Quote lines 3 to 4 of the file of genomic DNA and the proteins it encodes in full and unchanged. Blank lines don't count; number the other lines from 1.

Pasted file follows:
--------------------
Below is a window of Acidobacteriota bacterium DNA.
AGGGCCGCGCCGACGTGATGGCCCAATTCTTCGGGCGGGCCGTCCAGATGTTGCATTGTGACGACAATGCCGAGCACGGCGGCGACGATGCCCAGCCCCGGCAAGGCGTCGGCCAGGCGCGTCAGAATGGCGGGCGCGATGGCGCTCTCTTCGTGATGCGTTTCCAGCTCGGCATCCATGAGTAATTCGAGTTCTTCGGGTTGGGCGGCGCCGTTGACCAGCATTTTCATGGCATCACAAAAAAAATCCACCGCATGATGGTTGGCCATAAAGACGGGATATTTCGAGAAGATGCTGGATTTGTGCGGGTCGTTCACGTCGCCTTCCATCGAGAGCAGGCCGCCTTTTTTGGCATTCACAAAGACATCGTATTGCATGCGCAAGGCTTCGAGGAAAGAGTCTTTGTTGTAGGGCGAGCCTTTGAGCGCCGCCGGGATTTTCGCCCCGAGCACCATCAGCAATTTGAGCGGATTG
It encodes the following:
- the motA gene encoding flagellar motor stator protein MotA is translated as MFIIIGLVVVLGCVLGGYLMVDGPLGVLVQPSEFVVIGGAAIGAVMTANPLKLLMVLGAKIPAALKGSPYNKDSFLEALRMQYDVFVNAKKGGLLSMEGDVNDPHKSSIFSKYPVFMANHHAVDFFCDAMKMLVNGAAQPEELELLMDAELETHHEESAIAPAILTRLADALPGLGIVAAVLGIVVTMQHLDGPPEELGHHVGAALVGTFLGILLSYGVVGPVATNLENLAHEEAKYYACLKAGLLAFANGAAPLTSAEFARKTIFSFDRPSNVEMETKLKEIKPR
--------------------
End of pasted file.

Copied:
It encodes the following:
- the motA gene encoding flagellar motor stator protein MotA is translated as MFIIIGLVVVLGCVLGGYLMVDGPLGVLVQPSEFVVIGGAAIGAVMTANPLKLLMVLGAKIPAALKGSPYNKDSFLEALRMQYDVFVNAKKGGLLSMEGDVNDPHKSSIFSKYPVFMANHHAVDFFCDAMKMLVNGAAQPEELELLMDAELETHHEESAIAPAILTRLADALPGLGIVAAVLGIVVTMQHLDGPPEELGHHVGAALVGTFLGILLSYGVVGPVATNLENLAHEEAKYYACLKAGLLAFANGAAPLTSAEFARKTIFSFDRPSNVEMETKLKEIKPR